It's time for the Mayor to maybe hire a Mayor!
The LA Times is correct when its front page headline asserts, "Budget swings leave a city dizzy."
It is also correct when it says that "credibility" has been strained, especially since the proposed job cuts for city workers managed to shrink from an estimated 4,000 all the way down to about 750. And maybe not even that.
Los Angeles Mayor Antonio Villaraigosa still managed to paint a bleak picture during his State of the City budget message yesterday.
But gone was the "sky is falling" lingo from some city officials (like the City Controller Wendy Greuel) who said the city was in its worst financial crisis in recent memory.
Of course, the truth is, even though the Mayor has backed away from the most dire pronouncements of thousands of layoffs, the city is in its worst financial crisis in recent memory. And, does anyone really have confidence that the city's current political leadership is able to deal with it?
Former LAPD chief turned Councilman Bernard Parks has, perhaps to the surprise of some, morphed into one of--maybe the only?--rational and realistic members of city government.
When the Mayor and others on the Council opted not to impose a hiring freeze on the LAPD (to replace cops who retire or die), it was former police chief Parks who pointed out that it would be difficult for other members of the Council to claim they were working hard to save the jobs of other city workers facing layoffs and payless days off, while at the same time hiring new blood for the LAPD.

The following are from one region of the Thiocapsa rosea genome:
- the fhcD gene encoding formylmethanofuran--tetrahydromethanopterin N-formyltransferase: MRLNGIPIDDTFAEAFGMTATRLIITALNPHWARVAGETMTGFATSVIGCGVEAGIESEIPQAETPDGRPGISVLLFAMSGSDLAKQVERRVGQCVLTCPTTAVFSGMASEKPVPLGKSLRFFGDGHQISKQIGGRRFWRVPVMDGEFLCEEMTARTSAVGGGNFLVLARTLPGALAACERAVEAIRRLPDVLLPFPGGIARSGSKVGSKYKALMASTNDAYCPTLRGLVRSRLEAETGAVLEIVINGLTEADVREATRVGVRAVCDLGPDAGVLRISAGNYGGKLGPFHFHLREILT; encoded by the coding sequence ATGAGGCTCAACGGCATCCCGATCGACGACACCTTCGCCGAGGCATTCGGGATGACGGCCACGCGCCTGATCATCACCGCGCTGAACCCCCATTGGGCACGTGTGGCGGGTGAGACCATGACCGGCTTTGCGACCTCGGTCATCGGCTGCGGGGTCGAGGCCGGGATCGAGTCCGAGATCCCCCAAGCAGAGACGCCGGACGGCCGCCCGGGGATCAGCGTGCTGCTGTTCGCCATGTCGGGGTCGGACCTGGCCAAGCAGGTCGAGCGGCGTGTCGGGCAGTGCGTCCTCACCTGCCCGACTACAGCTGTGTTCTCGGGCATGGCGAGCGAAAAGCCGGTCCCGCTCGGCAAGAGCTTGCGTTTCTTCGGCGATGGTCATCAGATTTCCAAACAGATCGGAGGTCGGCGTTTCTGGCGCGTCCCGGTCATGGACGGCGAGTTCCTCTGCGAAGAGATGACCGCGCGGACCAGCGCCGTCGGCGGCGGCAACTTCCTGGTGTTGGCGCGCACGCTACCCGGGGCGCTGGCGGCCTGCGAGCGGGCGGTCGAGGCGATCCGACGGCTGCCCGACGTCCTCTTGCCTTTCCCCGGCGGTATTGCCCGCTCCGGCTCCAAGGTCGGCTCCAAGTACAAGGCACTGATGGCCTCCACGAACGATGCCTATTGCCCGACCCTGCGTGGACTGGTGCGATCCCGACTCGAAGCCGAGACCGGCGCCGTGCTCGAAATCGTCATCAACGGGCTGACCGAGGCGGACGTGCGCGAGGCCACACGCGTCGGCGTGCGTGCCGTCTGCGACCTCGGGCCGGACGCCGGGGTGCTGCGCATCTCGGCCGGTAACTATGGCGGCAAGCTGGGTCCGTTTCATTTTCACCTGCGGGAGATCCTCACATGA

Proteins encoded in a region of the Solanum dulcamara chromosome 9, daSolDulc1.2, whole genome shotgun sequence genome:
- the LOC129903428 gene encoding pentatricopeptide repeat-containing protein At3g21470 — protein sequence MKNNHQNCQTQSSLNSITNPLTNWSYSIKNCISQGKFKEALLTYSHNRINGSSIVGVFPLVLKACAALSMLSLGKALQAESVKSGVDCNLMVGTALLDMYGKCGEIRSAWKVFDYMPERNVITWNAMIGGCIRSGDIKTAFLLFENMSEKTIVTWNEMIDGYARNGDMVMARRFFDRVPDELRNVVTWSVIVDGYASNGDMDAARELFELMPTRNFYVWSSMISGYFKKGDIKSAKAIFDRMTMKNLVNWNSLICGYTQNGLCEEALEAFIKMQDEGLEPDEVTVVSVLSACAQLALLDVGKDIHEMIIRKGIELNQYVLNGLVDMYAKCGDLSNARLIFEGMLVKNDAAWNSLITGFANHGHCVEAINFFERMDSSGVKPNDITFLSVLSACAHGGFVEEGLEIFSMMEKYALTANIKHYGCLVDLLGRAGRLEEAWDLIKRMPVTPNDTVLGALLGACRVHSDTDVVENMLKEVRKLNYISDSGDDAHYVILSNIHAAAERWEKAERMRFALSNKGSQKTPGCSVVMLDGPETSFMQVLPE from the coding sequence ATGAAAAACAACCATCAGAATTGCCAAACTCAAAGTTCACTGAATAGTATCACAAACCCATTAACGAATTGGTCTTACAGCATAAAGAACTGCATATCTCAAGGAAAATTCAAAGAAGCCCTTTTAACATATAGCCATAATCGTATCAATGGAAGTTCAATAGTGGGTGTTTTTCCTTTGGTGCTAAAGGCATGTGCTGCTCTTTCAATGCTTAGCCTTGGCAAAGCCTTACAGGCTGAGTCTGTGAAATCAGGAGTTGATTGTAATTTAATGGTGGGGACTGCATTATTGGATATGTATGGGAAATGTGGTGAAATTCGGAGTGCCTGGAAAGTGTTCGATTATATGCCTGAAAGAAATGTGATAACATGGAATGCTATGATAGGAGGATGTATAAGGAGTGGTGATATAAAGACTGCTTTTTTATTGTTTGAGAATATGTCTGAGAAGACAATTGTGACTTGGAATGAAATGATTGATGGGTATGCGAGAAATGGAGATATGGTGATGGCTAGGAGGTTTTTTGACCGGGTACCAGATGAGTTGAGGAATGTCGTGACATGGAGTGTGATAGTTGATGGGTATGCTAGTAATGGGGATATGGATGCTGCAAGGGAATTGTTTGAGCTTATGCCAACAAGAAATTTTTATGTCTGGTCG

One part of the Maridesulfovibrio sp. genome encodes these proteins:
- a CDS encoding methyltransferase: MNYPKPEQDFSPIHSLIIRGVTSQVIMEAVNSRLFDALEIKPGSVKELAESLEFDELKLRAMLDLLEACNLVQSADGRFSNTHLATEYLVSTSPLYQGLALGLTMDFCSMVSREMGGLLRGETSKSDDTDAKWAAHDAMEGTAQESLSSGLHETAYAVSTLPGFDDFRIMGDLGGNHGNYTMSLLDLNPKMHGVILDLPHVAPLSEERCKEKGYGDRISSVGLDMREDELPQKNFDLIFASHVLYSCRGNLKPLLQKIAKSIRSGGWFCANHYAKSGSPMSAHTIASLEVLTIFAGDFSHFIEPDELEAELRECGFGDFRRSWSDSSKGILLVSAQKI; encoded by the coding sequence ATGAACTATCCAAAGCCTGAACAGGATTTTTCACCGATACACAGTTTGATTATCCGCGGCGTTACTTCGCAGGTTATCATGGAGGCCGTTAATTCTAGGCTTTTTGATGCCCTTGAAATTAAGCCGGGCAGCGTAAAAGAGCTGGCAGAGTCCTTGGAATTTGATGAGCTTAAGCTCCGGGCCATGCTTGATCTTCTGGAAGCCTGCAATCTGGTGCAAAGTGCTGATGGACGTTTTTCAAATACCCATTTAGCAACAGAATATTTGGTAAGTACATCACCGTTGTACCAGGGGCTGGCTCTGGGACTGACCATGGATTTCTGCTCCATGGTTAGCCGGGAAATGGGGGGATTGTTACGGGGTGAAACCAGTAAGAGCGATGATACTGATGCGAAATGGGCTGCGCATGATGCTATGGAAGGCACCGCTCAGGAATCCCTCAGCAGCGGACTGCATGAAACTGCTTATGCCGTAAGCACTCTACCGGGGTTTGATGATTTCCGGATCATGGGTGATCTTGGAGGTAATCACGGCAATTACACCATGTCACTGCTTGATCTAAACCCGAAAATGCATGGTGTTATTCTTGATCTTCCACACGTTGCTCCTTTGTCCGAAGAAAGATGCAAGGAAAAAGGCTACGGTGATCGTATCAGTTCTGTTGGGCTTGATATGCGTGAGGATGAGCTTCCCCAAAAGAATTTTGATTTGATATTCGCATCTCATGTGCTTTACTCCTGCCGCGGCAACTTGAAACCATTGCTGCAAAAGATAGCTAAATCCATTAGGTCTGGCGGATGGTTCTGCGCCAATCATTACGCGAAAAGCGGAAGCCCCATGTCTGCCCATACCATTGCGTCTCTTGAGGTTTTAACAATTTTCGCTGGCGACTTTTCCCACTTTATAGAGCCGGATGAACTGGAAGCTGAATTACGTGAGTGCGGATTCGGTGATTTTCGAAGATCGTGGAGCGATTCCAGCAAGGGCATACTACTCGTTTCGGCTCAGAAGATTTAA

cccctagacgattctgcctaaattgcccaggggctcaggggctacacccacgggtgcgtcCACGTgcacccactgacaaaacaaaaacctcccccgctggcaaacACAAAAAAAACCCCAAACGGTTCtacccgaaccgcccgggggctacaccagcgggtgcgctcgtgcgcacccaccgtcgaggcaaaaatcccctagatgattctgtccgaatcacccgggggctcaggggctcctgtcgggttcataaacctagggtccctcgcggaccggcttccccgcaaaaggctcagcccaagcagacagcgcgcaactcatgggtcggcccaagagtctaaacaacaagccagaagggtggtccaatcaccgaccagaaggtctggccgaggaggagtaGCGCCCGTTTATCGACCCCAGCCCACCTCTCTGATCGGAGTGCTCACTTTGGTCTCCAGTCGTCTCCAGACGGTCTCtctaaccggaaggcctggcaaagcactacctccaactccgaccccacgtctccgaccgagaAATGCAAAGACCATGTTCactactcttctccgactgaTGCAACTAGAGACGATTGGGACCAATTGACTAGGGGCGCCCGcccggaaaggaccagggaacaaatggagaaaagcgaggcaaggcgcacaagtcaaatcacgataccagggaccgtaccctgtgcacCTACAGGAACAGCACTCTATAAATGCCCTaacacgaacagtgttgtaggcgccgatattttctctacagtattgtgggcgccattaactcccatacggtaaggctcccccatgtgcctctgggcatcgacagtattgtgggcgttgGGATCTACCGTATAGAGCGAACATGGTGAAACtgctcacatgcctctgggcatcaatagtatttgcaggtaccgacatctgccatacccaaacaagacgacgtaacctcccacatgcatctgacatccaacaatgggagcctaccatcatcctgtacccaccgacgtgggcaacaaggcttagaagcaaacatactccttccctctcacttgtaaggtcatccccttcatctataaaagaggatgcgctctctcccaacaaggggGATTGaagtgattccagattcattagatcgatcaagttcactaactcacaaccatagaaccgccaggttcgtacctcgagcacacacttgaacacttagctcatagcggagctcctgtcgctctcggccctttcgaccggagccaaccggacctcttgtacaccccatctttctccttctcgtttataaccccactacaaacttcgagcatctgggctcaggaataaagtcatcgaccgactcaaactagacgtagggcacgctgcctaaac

And, it is Parks, again, who, as quoted in the Times, is questioning "the validity of the mayor's layoff number, saying it seemed too low."
Parks is also right when he cautions that you shouldn't count your chickens before they are hatched--or, in this case, count money from the city's parking assets before the money has actually arrived.
Obviously, the Mayor was playing for effect, trying to whip city unions into a frenzy so they would yield during contract talks. But it also backfired to a large degree, creating the impression of a city government that had no real, long term plan; that was making it up along the way. No wonder Wall Street became nervous about Los Angeles. Wouldn't you?
To be fair to the Mayor, presiding over a city the size of LA that is, without doubt, in financial crisis, is not an easy task. His critics argue he is simply not up for this challenge. It's too bad, at the moment, that there is no option other than to go along for this very bumpy ride and find out if they are wrong or right.
Charles Feldman is a journalist, media consultant and co-author of the book, "No Time To Think-The Menace of Media Speed and the 24-hour News Cycle." He has covered police and politics in L.A. since 1995 and currently is a regular contributor of investigative reporting to KNX1070 Newsradio.